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SAN JOSE, Calif. — Tech confabs tend to be pricey, pay-to-play affairs. “If you’re launching the Next Big Thing, you need a big venue,” declares a sales pitch for DemoFall 09, the next iteration of a 19-year-old tech spectacle that commands fees of $18,500 for presenting companies that pass a screening process.

Then there’s the kind of up-close-and-personal demo that Tunebug’s Richard Brown did at a reception for Launch: Silicon Valley, a conference for the budget-conscious. Tunebug is a little gizmo designed to turn motorcycle helmets into sound systems.

“Do you mind?” Brown asked before placing the device against this reporter’s forehead. The sensation was as if the skull suddenly delivered surround-sound.

If Demo positions itself as a Ferrari, Launch is a sensible Honda Civic that seems well-suited to the recession. The 30 screened companies that debuted products at the Microsoft campus in Mountain View, Calif., paid a top fee of $750 — or $595 for members of the Silicon Valley Association of Startup Entrepreneurs (SVASE), the nonprofit that launched Launch in 2006.

For that price, startups from across a tech gamut and regions — among them a Chinese 3-D game maker, a Philippines-based maker of exercise bicycles and some valley cleantech companies — were able to court a potentially lucrative audience of about 400 angel investors, venture capitalists and tech scouts from companies like Intel, Nokia, Hitachi, Fujitsu and NetApp.

“We’re looking for $10 million,” said Barbara Lang, CEO of LiveGlass, a Palo Alto-based company. LiveGlass is targeting a $37 billion market, Lang said, with “intelligent architectural glass” — an innovation that would allow morning sun to heat a building and later in the day be electrically tuned to block heat, but not light, to reduce energy costs.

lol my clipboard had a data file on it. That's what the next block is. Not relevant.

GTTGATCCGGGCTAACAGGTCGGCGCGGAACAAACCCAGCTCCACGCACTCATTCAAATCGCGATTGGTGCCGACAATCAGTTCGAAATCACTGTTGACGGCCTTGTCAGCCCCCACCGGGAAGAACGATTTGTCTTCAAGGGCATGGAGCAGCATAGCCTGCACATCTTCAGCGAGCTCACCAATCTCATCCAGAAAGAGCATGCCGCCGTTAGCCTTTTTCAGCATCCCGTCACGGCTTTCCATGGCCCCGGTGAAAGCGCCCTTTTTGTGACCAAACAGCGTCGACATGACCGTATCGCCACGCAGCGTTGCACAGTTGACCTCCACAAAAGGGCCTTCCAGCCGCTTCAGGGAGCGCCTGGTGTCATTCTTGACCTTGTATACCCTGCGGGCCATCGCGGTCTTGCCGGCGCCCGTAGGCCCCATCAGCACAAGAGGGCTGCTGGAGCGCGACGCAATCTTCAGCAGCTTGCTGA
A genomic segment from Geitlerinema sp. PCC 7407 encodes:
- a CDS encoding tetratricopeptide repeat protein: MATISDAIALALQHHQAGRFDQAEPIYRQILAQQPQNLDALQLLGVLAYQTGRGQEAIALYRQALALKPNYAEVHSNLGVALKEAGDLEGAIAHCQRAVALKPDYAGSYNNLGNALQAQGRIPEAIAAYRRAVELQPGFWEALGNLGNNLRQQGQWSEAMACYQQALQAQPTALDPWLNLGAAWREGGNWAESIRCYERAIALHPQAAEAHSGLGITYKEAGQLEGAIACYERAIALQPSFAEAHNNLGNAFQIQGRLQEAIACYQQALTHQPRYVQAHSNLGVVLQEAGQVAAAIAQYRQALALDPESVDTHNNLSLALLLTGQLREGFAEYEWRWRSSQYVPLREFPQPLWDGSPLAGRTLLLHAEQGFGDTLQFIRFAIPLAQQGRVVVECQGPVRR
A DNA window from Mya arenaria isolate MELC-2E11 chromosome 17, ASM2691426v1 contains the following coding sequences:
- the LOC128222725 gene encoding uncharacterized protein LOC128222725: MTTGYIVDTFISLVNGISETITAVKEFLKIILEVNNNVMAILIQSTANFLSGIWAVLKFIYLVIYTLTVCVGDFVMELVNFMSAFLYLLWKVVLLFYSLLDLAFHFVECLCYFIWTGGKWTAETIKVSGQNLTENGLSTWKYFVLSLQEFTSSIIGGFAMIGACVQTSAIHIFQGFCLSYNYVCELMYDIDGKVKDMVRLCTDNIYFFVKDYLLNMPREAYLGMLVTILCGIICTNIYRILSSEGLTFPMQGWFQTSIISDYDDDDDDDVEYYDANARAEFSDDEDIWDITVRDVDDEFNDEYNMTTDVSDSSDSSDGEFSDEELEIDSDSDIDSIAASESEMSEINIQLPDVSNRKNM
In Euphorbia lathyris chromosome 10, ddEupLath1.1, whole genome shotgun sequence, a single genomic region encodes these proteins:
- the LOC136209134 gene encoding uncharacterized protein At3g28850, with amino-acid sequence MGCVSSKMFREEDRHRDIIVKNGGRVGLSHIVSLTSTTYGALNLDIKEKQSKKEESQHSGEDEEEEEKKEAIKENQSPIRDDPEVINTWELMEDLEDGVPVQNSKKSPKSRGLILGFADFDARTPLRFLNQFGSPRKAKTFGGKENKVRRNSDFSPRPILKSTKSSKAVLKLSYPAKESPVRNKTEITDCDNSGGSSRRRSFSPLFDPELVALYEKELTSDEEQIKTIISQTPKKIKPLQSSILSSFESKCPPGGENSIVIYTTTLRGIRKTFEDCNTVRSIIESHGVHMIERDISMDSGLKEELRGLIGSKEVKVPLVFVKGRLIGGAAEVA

About a dozen startups that debuted at Launch have gone on to raise a combined $80 million in venture funding, according to Chris Gill, an angel investor and CEO of SVASE.

Like a startup

Launch is something of a startup itself, born of the frustration of lean startups that couldn’t afford pricier venues. Founded by SVASE and Garage Technology Ventures, a small seed fund led by Bill Reichert and Guy Kawasaki, Launch is establishing its place in the busy calendar of events staged by such businesses as O’Reilly Media, AlwaysOn, TechCrunch, VentureBeat and others.

“A demo of our own,” Reichert called it.

The recent event, Gill said, attracted submissions from more than 400 companies. That compared with about 300 last year, 250 in 2007 and 180 the initial year. A panel of VCs winnows the applicants to the 30 presenting companies.

Launch’s growth, Reichert suggests, partly reflects Silicon Valley’s constancy amid a recession. Even though angel and early-stage venture funding is down in the valley, it has disappeared in many parts of the nation and world.

If only five products unveiled at Launch catch on, it’s not hard to imagine an office worker leaving a building “greened” with LiveGlass, donning a motorcycle helmet equipped with a Tunebug sound system and arriving home to order dinner on CellWand’s system by dialing PIZZA.

In a home lit by energy-efficient lamps from Lumiette, he might burn calories on an Electronic Sports exercise bike equipped with a screen and handlebar triggers to simulate an ultralight dogfight.

“There’s no carnage,” assured Electronic Sports CEO Joseph Dean. Shoot down your virtual rival and he safely ejects.

Beauty contest

Launch is competitive as well — a kind of tech-business beauty contest. Five startups are pitted against one another in six sessions: one for “cleantech,” three lumping together “next generation Internet” and “mobile,” and two catchalls simply labeled “technology.”

That’s why Electronic Sports found itself squaring off, oddly, against Nortel spinoff Blade Technology Networks, which makes infrastructure that competes with Cisco Systems.

Hoping to tap the proverbial “wisdom of the crowd,” the audience cast ballots for Most Likely to Succeed. But that didn’t mean the runners-up were left discouraged.

Tunebug’s Brown, a 63-year-old Los Gatos resident, said he has been retired for 13 years, working on his golf handicap and dabbling in venture capital, until an inventor first showed him the Tunebug.

He has since raised more than $2 million to focus on the motorcycle-helmet market, since ear buds are illegal in California and many other states.

Nope, he said, it doesn’t block ambient noise like horns and sirens.

And nobody, he says, complains that it isn’t loud enough. “We can make their eyes bleed at 110 miles per hour,” he said, laughing.